One side of the movable element is in fluid communication with the outlet side of the assembly through a variable-size orifice. This orifice comprises a fixed opening in the movable element which registers with a metering element carried by a relatively stationary portion. Adjustment of the movable element then will vary the effective flow area of the variable-size orifice. Thus, the magnitude of the intermediate pressure at one side of the movable element Will depend upon the position of the niovable element with respect to the fixed metering element. The adjustment of the movable element in turn depends upon a change in the pressure drop across the fixed orifice.

Mice

As the movable element adjusts itself to establish equilibrium, an increase in the flow area takes place as the viscosity of the fluid increases and the pressure drop across the fixed orifice increases. Conversely, the effective flow area of the assembly decreases as the viscosity of the fluid decreases.

Brief description of the figures of the drawings FIGURE 1 shows in cross-sectional assembly form my improved metering orifice assembly; and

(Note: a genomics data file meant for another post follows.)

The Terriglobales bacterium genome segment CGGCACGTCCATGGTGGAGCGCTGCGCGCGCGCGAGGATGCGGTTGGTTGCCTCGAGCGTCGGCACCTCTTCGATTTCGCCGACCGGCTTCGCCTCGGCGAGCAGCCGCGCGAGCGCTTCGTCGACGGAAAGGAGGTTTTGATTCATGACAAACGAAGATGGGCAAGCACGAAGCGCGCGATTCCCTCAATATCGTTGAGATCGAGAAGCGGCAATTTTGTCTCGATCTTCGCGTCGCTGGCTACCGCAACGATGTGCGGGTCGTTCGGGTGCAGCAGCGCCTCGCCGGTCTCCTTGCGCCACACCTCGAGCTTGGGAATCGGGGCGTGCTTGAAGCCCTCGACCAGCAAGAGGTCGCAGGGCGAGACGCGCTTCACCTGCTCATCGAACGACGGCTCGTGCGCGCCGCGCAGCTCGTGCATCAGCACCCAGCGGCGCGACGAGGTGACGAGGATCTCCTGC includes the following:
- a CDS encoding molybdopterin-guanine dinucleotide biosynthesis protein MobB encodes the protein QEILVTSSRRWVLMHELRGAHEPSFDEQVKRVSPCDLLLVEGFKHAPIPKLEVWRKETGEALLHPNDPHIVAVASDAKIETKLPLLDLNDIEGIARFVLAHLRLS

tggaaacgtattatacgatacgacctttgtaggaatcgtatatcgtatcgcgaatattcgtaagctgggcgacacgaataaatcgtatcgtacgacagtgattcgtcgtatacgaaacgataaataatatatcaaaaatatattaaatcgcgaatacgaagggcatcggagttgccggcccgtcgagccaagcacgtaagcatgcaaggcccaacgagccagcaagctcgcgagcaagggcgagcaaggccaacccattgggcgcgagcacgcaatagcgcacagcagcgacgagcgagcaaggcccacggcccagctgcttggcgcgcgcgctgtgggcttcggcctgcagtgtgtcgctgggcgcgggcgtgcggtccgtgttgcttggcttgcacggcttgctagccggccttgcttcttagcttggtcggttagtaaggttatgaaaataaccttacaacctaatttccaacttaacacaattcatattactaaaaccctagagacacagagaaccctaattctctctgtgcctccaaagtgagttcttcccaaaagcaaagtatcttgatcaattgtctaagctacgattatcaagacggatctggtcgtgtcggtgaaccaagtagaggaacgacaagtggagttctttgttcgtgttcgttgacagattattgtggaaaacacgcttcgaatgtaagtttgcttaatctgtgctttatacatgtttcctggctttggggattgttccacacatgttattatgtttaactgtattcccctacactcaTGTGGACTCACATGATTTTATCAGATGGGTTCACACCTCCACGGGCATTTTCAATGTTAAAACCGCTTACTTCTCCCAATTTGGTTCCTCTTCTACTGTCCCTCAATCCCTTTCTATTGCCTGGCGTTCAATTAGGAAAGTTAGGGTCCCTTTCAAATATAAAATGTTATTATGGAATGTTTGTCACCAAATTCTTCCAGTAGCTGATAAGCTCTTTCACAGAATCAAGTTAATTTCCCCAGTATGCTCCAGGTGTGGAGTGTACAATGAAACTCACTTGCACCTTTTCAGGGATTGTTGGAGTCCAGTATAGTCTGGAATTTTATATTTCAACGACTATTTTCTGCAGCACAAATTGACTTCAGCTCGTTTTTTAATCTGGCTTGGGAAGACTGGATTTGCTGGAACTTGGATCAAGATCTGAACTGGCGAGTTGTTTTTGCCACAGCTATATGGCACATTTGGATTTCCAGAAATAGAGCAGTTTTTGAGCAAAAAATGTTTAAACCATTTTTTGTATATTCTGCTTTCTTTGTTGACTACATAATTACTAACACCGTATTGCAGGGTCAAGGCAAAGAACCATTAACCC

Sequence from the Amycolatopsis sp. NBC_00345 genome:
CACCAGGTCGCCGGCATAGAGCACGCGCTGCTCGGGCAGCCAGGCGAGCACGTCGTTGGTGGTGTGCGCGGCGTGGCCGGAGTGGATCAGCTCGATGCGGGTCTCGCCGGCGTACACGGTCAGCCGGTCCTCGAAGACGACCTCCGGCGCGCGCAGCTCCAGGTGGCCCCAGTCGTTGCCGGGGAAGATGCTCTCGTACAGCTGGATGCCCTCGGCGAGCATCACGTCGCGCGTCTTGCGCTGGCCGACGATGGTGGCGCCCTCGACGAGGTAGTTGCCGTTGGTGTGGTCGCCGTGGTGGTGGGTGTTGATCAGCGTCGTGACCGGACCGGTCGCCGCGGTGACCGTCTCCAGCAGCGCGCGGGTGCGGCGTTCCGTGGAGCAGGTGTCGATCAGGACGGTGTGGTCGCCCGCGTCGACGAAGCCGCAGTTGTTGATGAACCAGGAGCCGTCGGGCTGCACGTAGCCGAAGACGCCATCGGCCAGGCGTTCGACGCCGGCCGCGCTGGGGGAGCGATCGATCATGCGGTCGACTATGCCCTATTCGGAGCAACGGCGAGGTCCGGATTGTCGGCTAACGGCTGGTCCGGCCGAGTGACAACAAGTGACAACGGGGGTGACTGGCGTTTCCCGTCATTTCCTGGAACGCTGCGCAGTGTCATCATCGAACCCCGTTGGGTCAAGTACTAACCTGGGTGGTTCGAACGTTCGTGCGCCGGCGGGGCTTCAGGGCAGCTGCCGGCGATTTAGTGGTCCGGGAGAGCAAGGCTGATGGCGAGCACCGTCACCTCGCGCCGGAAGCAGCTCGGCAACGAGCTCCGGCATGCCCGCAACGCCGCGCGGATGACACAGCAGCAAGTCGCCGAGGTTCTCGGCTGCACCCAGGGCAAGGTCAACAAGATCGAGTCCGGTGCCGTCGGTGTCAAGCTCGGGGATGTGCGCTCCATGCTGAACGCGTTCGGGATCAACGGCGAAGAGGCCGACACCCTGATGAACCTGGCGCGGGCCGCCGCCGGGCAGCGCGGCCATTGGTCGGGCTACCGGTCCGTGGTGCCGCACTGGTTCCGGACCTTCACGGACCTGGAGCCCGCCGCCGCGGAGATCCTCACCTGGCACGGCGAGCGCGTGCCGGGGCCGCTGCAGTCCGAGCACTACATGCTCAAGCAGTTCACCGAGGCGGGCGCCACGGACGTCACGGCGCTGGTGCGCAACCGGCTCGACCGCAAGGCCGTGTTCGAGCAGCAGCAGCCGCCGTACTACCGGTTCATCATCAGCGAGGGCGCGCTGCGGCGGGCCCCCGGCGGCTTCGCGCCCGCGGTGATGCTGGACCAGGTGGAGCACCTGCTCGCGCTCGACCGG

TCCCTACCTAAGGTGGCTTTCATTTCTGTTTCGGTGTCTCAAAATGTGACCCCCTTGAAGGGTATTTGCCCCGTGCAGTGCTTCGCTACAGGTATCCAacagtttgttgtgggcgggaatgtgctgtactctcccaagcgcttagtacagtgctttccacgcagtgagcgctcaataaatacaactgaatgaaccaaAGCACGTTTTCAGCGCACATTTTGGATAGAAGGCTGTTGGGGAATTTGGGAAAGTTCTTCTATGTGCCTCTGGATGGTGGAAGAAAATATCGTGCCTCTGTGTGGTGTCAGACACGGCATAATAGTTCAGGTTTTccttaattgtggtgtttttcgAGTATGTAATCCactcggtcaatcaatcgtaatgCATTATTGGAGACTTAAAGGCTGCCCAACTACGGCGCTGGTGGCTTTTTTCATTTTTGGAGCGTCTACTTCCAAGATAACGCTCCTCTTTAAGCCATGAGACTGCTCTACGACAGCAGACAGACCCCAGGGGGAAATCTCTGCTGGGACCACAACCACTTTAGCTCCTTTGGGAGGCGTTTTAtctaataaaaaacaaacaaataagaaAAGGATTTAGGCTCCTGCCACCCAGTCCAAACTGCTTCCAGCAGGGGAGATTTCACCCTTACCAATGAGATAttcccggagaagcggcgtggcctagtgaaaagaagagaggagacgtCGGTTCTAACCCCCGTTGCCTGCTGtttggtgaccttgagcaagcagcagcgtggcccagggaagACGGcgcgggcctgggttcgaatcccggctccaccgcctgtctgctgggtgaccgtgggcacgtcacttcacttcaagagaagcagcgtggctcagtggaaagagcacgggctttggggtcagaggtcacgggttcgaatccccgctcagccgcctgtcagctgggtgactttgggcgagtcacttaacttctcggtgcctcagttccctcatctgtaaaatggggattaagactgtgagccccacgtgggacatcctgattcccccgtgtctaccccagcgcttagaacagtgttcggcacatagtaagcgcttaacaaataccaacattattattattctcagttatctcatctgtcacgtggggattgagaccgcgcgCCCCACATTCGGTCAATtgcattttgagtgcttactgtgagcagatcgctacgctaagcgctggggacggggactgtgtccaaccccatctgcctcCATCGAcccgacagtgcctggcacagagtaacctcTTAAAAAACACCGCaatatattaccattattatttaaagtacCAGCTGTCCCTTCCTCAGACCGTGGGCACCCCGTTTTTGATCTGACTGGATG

FIGURE 2 shows an alternate embodiment of my invention as seen in a cross-sectional view similar to that of FIGURE 1.

Particular description of the invention In FIGURE l numeral 10 designates an orifice valve body which may be considered to be relatively stationary. Formed in the body 10 is a circular opening of generally cylindrical form as shown at 12. The left-hand end of the opening 12 is conical in form to provide a conical valve seat 14. The right-hand side of the opening 12 is connected to or is formed integrally with a metering element 16 having a flow metering nose portion 18. The portion 18 is situated generally on the geometric axis of the opening 12.

A flow outlet port 20 communicates with the opening 12 at a central location on the left side thereof. A flow inlet port 22 communicates with the opening 12 at a side location, as indicated.

Situated slidably within the opening 12 is a flow metering piston element 24. It'is generally cylindrical in form so that it registers with the opening 12. The clearance between the piston 24 and the opening 12 is sufiicient, however, to provide an effective flow orifice 26 extending from the left-hand side of the element 24 to its righthand side. In addition, a second fixed-size orifice 28 extends from the left-hand side of the element 24 to the right-hand side thereof. This orifice is intended for convenience in calibration of the assembly. The element 24 cooperates with the right-hand side of the valve body to provide a pressure chamber 30. The central part of the element 24 is provided with flow orifice 32 which connects the chamber 30 with the port 20.

The element 24 is provided with two pressure areas on its left-hand side, as shown at 34 and 36. The pressure in port 22 acts on the area 36 and the pressure in port 20 acts on the area 34. Area 34 is separated from area 36 by the edge 38 ofthe element 24.